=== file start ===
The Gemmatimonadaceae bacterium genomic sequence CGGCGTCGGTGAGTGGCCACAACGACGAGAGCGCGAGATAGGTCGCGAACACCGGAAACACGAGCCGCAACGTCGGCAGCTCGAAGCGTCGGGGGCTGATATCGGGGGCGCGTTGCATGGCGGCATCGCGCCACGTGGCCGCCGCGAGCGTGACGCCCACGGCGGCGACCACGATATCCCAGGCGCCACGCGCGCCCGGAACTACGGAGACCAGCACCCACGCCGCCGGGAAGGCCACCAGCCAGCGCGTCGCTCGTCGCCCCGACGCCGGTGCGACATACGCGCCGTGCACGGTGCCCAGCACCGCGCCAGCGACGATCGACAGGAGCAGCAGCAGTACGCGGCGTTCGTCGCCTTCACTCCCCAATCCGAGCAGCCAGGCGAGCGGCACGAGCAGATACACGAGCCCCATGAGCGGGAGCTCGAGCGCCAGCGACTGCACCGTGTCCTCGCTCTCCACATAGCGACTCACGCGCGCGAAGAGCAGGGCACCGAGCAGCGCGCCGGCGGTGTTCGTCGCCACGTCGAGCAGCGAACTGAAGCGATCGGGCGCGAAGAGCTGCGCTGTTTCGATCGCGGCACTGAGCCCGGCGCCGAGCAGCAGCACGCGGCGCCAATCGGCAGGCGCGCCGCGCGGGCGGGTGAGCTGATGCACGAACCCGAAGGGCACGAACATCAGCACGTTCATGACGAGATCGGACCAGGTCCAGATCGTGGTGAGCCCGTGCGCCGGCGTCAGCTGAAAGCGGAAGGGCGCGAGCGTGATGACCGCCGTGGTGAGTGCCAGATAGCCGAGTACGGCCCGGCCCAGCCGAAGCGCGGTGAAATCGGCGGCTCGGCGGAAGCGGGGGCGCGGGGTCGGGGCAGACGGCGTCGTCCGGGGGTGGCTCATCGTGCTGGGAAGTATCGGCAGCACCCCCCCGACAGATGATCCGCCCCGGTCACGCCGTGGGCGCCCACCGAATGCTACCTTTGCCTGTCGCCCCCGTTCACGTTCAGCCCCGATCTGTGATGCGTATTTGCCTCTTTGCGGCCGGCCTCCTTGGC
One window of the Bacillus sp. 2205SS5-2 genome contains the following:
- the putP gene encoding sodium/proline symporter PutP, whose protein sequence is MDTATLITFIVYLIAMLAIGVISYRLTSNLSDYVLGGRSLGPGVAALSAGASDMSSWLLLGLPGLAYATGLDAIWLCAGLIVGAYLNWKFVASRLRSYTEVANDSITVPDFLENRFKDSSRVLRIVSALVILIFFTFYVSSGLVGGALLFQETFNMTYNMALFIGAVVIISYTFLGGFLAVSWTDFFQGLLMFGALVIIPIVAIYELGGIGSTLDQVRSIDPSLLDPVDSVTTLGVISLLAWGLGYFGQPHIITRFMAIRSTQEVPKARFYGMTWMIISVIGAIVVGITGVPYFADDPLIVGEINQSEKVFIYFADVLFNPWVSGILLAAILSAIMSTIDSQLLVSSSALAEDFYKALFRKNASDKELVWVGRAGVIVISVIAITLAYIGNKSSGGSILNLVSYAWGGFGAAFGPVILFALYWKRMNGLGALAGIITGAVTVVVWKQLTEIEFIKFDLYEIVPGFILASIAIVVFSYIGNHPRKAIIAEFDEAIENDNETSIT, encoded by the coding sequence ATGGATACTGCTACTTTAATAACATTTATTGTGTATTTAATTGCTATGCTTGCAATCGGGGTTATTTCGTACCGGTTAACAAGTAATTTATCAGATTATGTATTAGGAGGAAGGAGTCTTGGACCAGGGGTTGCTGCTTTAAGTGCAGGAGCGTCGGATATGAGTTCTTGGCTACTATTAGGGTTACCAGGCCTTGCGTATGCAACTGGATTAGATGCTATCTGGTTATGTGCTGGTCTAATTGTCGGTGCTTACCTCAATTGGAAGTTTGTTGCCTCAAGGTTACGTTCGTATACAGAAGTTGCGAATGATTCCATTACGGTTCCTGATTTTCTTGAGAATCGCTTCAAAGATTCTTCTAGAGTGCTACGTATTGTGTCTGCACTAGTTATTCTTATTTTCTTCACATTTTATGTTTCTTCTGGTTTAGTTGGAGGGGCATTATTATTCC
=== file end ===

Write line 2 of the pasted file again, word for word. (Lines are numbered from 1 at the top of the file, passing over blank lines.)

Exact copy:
One window of the Bacillus sp. 2205SS5-2 genome contains the following: